These literary awards are determined by a group of judges, who can vote for multiple titles in each category, so it's possible for several works in each category to make the final cut.
The winner(s) and nominees are...
The Ursa Major Awards, established in 2001, are a recognition of furry media across several categories, only some of which are literary. Anyone in the fandom can nominate and vote. The Cóyotl awards, formed in 2012, are specifically literary, and are selected by members of the Furry Writers' Guild – although winners don't have to be in that group.
The Leo Awards have a different arrangement. It was founded by Furry Book Review, a multi-author blog started by Thurston Howl of Thurston Howl Publications (which is separate from the Awards). Nominations can come from the blog's reviewers, or from published authors with enough credibility. Reviewers aren't required to be writers themselves, so the prolific reader can have a say in nominating the stories they like the best.
For the first time in eleven years, Bad Dog Books has added a new anthology title to its popular FANG and ROAR book series. FANG was started in 2005 for adult M/M homosexual erotic short stories, and ROAR appeared two years later as its non-erotic counterpart. Now we're getting CLAW, for adult F/F lesbian erotic short stories. Along with many other titles, CLAW will be released at the FurPlanet table at Anthrocon 2018.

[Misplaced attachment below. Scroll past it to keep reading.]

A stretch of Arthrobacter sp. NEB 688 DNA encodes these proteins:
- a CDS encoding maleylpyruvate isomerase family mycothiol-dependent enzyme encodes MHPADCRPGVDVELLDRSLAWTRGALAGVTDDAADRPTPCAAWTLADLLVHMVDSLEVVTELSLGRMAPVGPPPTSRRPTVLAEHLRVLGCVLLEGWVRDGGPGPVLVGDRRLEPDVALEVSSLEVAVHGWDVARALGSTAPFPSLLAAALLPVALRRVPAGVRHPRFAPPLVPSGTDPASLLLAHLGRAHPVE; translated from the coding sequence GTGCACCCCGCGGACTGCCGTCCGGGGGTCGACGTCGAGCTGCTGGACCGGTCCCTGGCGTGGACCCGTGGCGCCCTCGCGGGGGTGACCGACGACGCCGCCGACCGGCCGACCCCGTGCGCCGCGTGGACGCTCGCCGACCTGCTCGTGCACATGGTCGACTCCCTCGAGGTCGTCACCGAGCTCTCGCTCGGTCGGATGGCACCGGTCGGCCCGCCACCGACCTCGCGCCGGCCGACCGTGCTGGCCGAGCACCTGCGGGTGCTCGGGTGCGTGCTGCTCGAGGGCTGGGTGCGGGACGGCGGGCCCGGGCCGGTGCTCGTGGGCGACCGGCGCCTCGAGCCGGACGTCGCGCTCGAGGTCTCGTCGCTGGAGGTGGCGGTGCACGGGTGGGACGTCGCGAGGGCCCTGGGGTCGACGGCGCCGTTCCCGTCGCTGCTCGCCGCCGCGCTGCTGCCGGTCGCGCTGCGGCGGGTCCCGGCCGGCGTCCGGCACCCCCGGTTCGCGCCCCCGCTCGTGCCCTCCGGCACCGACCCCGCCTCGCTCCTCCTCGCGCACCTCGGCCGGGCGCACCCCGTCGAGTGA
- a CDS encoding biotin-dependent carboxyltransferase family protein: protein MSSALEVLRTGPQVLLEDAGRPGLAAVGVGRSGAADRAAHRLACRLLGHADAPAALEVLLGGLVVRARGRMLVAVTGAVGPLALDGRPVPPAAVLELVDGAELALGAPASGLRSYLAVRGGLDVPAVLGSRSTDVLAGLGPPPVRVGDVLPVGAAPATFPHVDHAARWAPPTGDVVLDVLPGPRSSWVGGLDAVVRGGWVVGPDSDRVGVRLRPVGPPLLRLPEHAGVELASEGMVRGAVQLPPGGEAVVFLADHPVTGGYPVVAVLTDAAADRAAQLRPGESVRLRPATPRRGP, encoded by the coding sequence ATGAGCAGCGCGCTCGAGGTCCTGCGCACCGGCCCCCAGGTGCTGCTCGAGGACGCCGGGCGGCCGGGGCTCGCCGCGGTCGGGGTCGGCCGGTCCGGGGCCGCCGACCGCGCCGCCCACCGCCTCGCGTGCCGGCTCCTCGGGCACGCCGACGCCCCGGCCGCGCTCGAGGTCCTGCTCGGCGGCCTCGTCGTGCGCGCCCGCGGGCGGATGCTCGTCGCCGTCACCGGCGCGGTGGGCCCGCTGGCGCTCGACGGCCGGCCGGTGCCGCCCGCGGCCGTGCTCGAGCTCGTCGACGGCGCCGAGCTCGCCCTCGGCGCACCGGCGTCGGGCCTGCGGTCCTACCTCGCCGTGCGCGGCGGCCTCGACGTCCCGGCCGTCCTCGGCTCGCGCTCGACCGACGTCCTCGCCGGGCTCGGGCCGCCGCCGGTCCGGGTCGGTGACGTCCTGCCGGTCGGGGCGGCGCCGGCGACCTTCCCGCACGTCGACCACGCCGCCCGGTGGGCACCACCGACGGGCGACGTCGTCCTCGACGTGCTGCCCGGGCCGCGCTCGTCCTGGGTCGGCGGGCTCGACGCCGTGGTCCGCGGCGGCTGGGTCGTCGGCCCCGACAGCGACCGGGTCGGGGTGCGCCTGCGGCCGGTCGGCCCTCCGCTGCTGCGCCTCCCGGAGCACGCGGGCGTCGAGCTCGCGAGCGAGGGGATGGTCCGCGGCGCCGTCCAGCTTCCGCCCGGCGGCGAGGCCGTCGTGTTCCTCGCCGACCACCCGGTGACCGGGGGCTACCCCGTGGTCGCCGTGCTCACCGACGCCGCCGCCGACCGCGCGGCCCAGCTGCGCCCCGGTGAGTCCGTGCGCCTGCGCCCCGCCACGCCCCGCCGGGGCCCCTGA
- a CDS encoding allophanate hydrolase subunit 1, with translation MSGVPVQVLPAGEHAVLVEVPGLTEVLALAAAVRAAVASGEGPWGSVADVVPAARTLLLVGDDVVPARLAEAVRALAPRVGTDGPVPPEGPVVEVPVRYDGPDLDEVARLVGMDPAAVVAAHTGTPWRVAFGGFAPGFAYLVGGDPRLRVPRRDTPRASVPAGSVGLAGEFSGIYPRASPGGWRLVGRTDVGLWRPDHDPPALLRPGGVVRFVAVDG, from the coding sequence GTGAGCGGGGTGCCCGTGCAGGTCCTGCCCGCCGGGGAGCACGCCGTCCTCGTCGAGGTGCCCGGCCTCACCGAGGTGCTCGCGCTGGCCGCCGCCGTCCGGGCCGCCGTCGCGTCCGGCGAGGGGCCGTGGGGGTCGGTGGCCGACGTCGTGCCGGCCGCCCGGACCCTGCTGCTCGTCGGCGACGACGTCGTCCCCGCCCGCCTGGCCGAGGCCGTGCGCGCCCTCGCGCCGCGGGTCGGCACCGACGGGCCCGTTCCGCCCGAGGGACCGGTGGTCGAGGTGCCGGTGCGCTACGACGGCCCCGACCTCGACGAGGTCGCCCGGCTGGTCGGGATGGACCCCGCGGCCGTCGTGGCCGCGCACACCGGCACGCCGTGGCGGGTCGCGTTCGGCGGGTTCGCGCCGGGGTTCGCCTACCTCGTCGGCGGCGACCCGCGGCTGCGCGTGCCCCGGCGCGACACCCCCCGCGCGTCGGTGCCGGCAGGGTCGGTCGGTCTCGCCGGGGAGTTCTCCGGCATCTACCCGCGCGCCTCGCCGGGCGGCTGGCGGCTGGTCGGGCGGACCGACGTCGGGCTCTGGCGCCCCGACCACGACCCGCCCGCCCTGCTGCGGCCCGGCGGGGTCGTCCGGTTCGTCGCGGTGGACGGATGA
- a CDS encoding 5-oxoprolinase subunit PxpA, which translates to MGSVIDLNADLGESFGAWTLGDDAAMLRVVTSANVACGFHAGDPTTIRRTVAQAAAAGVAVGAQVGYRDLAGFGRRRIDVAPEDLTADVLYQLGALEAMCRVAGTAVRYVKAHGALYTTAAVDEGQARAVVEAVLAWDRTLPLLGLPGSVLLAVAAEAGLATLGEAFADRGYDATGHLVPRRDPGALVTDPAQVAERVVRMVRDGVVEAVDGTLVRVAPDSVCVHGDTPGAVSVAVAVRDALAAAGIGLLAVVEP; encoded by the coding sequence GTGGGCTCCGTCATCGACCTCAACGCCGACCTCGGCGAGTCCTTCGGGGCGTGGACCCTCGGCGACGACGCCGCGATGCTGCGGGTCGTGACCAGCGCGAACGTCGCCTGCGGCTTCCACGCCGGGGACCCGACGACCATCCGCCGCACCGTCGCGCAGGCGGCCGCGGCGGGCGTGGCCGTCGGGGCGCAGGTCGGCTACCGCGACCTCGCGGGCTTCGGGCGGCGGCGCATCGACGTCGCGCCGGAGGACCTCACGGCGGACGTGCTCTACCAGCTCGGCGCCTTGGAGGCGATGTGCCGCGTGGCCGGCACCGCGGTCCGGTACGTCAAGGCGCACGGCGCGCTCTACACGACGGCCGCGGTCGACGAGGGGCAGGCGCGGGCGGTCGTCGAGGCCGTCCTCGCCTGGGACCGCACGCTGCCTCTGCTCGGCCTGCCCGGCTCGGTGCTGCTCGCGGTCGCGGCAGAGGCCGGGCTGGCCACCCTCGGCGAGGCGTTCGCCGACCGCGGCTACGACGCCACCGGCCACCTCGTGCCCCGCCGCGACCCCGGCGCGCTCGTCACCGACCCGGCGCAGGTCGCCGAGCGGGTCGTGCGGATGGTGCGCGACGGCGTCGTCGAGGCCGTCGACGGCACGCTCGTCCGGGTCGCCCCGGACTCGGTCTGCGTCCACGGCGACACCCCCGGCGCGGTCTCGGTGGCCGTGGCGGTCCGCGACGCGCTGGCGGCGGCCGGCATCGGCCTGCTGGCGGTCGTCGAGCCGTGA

Exploring New Places, a new anthology edited by Fred Patten, is launching at Anthrocon 2018 this coming week (July 5-8), and can be pre-ordered from FurPlanet! They should be at tables A13-A15 at Anthrocon.
This is an all-original collection of 19 short stories and novelettes of anthropomorphic animals venturing into unfamiliar places - in their own city, on their own world, in space, or in a different dimension entirely.